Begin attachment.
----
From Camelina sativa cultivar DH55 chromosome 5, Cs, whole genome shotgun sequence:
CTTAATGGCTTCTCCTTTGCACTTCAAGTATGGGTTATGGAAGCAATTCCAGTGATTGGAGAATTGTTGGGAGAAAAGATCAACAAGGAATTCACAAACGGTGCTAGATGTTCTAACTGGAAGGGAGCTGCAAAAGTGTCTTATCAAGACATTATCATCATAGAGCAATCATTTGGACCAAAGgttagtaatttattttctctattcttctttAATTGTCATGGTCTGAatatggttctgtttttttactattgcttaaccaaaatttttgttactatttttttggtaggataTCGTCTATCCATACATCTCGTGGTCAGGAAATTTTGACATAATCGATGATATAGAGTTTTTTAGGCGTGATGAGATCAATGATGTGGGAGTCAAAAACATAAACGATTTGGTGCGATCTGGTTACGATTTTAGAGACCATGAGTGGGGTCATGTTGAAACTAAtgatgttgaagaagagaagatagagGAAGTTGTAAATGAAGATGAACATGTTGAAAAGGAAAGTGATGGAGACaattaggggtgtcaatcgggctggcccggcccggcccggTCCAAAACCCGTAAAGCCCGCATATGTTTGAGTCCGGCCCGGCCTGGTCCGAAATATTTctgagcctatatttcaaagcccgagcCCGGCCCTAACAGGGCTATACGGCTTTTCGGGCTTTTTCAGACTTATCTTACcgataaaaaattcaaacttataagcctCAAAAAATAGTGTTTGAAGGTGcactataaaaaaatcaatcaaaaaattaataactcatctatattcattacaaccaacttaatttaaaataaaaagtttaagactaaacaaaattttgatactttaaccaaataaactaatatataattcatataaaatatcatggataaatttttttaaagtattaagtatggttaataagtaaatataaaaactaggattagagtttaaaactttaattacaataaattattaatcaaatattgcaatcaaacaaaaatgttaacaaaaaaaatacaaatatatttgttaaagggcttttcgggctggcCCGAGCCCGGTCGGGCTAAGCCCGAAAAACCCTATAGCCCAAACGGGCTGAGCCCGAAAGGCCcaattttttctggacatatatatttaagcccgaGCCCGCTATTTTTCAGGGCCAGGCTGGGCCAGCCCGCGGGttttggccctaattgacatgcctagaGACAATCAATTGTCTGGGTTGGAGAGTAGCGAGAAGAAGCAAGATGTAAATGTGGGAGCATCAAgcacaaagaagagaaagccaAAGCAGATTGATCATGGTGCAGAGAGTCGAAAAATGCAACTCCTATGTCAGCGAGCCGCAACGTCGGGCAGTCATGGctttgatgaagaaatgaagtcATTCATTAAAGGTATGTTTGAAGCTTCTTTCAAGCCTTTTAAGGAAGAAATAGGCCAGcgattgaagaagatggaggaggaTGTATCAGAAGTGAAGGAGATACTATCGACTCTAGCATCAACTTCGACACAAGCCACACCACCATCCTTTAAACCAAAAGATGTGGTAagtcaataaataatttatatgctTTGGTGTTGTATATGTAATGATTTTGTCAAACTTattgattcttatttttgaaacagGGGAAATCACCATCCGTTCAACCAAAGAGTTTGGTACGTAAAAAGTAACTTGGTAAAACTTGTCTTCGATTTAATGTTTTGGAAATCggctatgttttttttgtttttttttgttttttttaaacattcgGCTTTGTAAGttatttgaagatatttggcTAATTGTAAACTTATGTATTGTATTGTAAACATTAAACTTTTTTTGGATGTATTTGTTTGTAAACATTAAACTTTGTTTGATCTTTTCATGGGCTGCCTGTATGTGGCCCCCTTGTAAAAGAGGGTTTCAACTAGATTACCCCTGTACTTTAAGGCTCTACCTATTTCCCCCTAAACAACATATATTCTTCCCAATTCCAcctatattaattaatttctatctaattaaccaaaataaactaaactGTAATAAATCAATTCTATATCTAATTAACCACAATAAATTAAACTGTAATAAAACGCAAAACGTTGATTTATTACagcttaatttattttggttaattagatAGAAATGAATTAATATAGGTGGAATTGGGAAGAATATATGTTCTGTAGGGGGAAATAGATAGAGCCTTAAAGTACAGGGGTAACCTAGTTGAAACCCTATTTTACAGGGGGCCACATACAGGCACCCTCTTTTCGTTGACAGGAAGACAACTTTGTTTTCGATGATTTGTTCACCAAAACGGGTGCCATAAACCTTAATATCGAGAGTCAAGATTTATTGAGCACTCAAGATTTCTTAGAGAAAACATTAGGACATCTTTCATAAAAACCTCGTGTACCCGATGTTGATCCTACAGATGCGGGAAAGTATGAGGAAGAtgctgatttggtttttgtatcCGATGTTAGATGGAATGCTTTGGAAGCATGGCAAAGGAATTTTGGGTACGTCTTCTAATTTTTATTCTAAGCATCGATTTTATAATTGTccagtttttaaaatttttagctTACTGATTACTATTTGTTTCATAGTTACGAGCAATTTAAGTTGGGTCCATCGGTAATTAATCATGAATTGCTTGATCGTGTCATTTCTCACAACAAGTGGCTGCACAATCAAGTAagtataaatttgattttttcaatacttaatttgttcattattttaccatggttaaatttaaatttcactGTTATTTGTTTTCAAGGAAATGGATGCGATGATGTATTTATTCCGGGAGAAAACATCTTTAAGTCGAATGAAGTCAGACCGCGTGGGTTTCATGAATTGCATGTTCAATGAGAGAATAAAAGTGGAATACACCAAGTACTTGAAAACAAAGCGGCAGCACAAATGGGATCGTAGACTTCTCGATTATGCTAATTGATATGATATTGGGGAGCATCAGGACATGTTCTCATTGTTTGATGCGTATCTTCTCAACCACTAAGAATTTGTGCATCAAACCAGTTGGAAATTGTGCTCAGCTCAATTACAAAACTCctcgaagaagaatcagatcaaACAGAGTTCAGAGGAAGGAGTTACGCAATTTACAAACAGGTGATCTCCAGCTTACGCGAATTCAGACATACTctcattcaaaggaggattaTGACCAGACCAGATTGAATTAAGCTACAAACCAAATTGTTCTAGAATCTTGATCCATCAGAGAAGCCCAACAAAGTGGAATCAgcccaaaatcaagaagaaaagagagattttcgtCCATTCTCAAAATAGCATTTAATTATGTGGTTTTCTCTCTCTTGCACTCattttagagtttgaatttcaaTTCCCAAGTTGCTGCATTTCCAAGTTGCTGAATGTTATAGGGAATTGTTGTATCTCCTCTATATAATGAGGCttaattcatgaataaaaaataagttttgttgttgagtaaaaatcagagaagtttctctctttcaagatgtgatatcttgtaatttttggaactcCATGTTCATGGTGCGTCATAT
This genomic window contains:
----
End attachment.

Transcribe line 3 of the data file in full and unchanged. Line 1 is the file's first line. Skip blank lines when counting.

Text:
This genomic window contains: